By Emily Kitazawa
“Beauty is a curse on the world. It keeps us from seeing who the real monsters are.” – The Carver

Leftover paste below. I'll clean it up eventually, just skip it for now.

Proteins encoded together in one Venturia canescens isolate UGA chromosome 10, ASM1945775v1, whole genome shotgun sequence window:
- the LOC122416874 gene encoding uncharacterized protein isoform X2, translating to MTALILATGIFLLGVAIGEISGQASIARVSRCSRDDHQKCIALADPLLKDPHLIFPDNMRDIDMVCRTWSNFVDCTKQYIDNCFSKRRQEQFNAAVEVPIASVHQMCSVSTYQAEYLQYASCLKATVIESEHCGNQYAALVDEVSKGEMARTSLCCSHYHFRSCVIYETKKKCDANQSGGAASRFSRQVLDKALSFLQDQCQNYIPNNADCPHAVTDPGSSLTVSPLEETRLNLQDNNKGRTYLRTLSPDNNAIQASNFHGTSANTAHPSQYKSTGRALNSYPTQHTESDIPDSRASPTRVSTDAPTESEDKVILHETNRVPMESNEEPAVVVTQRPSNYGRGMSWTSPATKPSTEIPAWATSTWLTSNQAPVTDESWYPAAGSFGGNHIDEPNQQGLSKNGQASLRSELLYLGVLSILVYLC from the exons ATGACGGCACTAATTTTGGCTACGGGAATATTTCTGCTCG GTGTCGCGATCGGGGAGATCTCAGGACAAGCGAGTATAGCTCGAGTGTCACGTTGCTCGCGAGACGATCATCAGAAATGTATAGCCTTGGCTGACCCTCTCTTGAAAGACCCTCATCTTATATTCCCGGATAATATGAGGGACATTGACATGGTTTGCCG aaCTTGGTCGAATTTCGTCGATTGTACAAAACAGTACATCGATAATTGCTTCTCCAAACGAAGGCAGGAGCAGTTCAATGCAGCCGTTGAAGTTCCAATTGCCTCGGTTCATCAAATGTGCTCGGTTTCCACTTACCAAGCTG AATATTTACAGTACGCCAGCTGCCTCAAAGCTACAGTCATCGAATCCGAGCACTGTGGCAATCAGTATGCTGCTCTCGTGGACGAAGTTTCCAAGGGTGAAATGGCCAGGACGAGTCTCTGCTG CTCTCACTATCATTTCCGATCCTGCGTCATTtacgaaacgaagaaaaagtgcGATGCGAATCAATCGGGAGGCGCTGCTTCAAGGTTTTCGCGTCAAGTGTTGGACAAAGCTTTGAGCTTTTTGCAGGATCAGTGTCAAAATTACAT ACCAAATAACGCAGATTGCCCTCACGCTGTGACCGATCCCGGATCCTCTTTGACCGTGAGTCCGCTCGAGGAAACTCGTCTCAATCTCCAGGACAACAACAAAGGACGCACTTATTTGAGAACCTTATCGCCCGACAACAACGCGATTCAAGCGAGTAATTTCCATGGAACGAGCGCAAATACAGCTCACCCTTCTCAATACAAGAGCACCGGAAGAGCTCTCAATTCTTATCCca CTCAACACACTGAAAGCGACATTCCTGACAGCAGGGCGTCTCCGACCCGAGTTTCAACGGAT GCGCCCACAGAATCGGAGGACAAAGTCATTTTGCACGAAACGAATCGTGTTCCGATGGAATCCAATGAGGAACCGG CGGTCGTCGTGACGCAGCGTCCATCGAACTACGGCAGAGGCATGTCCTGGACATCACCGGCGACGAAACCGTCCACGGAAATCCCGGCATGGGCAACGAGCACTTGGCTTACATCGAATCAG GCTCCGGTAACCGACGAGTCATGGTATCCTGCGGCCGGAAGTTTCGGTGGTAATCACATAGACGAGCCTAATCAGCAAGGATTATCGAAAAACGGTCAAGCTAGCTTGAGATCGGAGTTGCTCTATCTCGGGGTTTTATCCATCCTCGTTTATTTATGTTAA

WHEN EVELYN WAS a young girl, she remembered the strangely exotic feel of her mother’s hair-prickled calves on her tender hands, evoking the same fascination of one’s first time touching a hitherto unknown texture—an elephant’s skin or the first barefooted step into beach sand. As she watched her mother carefully smooth generous layers of Pond’s Cold Cream over her willowy legs, she wondered when those mysterious, prickly intruders would begin to sprout from her own naked legs. She unconsciously wrinkled her face in disgust imagining the coarse hairs wriggling up, out, and free to break through the boundary layer of her skin. Her mother, unaware of Evelyn’s internal musings, continued to heap on the cream. She would scold Evelyn, too, if she didn’t do the same before leaving the house as it maintained her “lovely, ivory complexion,” which was associated with the coveted women of prominence. Evelyn’s mother came from humble origins herself, being a working-class Scottish immigrant. She lived life with surgical precision yet moved with the graceful beauty of a painter’s hands, introducing a touch of ornate ceremony to even the most mundane tasks. Mother could make setting the table for morning breakfast appear a lavish display, her slender fingers delicately placing each item of cutlery in its place, just so. And it was with this elegant manner that she carefully massaged the last of the thick cream into her hands, while Evelyn sat nearby, lost in her imagination.